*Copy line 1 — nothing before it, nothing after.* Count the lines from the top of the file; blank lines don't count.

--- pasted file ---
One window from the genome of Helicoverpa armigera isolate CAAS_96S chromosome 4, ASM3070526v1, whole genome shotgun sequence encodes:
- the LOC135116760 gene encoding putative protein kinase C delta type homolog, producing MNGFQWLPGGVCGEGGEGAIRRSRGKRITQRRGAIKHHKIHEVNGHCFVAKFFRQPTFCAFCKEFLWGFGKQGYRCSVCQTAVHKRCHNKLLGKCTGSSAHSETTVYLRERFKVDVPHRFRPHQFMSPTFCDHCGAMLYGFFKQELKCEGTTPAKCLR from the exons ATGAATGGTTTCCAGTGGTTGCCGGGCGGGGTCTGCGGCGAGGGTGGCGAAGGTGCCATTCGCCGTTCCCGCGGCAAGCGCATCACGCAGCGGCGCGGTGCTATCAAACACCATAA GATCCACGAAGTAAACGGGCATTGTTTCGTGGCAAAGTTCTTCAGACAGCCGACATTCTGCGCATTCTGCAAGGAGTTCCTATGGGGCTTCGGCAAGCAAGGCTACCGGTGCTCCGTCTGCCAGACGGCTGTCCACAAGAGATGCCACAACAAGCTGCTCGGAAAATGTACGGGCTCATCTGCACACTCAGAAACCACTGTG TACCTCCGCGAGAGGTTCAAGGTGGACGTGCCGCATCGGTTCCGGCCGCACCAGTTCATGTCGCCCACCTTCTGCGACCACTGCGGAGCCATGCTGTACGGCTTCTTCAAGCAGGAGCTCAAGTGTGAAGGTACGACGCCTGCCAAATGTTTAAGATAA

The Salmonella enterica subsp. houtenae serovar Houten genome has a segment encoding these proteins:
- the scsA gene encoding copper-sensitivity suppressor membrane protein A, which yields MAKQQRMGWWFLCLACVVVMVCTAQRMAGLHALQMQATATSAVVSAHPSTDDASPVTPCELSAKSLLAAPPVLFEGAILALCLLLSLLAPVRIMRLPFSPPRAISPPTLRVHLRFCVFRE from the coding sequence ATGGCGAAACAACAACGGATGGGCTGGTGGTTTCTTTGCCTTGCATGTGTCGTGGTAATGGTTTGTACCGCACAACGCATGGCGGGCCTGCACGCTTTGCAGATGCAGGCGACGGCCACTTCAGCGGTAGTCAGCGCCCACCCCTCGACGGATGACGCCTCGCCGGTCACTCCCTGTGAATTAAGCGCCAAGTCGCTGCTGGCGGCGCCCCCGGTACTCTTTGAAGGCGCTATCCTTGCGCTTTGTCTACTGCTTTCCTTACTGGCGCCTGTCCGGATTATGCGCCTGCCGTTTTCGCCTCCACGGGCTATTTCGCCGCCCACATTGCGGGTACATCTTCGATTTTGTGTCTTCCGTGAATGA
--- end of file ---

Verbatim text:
One window from the genome of Helicoverpa armigera isolate CAAS_96S chromosome 4, ASM3070526v1, whole genome shotgun sequence encodes: